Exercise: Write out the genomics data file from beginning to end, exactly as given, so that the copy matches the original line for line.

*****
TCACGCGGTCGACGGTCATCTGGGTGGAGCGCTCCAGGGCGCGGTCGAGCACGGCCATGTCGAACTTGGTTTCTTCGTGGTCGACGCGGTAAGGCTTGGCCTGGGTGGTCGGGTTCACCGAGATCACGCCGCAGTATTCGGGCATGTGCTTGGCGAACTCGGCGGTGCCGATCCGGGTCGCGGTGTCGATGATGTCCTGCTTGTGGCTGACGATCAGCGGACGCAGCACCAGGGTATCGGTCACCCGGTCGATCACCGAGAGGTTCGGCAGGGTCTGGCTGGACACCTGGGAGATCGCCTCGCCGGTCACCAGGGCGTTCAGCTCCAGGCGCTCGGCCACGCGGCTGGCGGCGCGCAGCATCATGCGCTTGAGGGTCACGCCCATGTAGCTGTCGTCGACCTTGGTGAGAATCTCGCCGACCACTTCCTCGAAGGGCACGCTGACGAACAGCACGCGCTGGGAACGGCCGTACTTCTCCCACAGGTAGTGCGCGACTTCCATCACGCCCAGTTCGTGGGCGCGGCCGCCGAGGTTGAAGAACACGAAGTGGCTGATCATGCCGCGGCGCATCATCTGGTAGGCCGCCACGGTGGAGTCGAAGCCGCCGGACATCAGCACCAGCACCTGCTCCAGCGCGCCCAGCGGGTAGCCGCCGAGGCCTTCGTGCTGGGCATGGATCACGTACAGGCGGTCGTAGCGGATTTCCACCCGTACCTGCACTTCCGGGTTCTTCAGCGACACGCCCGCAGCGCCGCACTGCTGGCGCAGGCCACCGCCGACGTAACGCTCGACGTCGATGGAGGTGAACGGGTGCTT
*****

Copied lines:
TCACGCGGTCGACGGTCATCTGGGTGGAGCGCTCCAGGGCGCGGTCGAGCACGGCCATGTCGAACTTGGTTTCTTCGTGGTCGACGCGGTAAGGCTTGGCCTGGGTGGTCGGGTTCACCGAGATCACGCCGCAGTATTCGGGCATGTGCTTGGCGAACTCGGCGGTGCCGATCCGGGTCGCGGTGTCGATGATGTCCTGCTTGTGGCTGACGATCAGCGGACGCAGCACCAGGGTATCGGTCACCCGGTCGATCACCGAGAGGTTCGGCAGGGTCTGGCTGGACACCTGGGAGATCGCCTCGCCGGTCACCAGGGCGTTCAGCTCCAGGCGCTCGGCCACGCGGCTGGCGGCGCGCAGCATCATGCGCTTGAGGGTCACGCCCATGTAGCTGTCGTCGACCTTGGTGAGAATCTCGCCGACCACTTCCTCGAAGGGCACGCTGACGAACAGCACGCGCTGGGAACGGCCGTACTTCTCCCACAGGTAGTGCGCGACTTCCATCACGCCCAGTTCGTGGGCGCGGCCGCCGAGGTTGAAGAACACGAAGTGGCTGATCATGCCGCGGCGCATCATCTGGTAGGCCGCCACGGTGGAGTCGAAGCCGCCGGACATCAGCACCAGCACCTGCTCCAGCGCGCCCAGCGGGTAGCCGCCGAGGCCTTCGTGCTGGGCATGGATCACGTACAGGCGGTCGTAGCGGATTTCCACCCGTACCTGCACTTCCGGGTTCTTCAGCGACACGCCCGCAGCGCCGCACTGCTGGCGCAGGCCACCGCCGACGTAACGCTCGACGTCGATGGAGGTGAACGGGTGCTT